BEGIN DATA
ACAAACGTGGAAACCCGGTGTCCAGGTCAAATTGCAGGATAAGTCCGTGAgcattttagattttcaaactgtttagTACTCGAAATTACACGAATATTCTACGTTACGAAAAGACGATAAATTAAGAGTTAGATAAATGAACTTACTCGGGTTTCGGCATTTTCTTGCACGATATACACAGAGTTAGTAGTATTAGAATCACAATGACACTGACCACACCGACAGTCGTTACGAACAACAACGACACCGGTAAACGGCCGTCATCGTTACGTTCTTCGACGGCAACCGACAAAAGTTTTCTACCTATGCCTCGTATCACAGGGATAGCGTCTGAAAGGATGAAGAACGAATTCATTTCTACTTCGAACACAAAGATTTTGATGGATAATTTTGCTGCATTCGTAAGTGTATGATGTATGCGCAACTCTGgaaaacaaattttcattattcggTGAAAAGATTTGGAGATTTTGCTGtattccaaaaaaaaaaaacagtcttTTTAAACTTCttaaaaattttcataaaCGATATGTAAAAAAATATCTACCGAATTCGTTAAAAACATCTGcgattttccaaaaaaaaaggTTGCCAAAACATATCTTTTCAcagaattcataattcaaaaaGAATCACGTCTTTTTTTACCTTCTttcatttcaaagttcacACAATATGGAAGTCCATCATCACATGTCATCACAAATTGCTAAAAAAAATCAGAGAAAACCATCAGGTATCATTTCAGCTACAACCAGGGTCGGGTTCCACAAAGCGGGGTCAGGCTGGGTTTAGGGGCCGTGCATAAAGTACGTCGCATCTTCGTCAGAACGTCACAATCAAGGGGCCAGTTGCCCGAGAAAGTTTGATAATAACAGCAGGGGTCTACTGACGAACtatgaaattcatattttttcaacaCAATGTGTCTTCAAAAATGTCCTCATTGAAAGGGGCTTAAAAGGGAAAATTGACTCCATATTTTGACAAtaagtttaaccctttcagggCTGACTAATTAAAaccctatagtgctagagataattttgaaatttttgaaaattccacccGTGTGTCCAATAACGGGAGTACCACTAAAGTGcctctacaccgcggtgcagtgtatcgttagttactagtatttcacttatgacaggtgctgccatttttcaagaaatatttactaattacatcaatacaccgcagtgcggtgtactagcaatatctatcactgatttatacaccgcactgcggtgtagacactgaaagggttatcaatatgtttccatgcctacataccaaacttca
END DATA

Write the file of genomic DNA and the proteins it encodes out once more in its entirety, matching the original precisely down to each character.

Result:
ACAAACGTGGAAACCCGGTGTCCAGGTCAAATTGCAGGATAAGTCCGTGAgcattttagattttcaaactgtttagTACTCGAAATTACACGAATATTCTACGTTACGAAAAGACGATAAATTAAGAGTTAGATAAATGAACTTACTCGGGTTTCGGCATTTTCTTGCACGATATACACAGAGTTAGTAGTATTAGAATCACAATGACACTGACCACACCGACAGTCGTTACGAACAACAACGACACCGGTAAACGGCCGTCATCGTTACGTTCTTCGACGGCAACCGACAAAAGTTTTCTACCTATGCCTCGTATCACAGGGATAGCGTCTGAAAGGATGAAGAACGAATTCATTTCTACTTCGAACACAAAGATTTTGATGGATAATTTTGCTGCATTCGTAAGTGTATGATGTATGCGCAACTCTGgaaaacaaattttcattattcggTGAAAAGATTTGGAGATTTTGCTGtattccaaaaaaaaaaaacagtcttTTTAAACTTCttaaaaattttcataaaCGATATGTAAAAAAATATCTACCGAATTCGTTAAAAACATCTGcgattttccaaaaaaaaaggTTGCCAAAACATATCTTTTCAcagaattcataattcaaaaaGAATCACGTCTTTTTTTACCTTCTttcatttcaaagttcacACAATATGGAAGTCCATCATCACATGTCATCACAAATTGCTAAAAAAAATCAGAGAAAACCATCAGGTATCATTTCAGCTACAACCAGGGTCGGGTTCCACAAAGCGGGGTCAGGCTGGGTTTAGGGGCCGTGCATAAAGTACGTCGCATCTTCGTCAGAACGTCACAATCAAGGGGCCAGTTGCCCGAGAAAGTTTGATAATAACAGCAGGGGTCTACTGACGAACtatgaaattcatattttttcaacaCAATGTGTCTTCAAAAATGTCCTCATTGAAAGGGGCTTAAAAGGGAAAATTGACTCCATATTTTGACAAtaagtttaaccctttcagggCTGACTAATTAAAaccctatagtgctagagataattttgaaatttttgaaaattccacccGTGTGTCCAATAACGGGAGTACCACTAAAGTGcctctacaccgcggtgcagtgtatcgttagttactagtatttcacttatgacaggtgctgccatttttcaagaaatatttactaattacatcaatacaccgcagtgcggtgtactagcaatatctatcactgatttatacaccgcactgcggtgtagacactgaaagggttatcaatatgtttccatgcctacataccaaacttca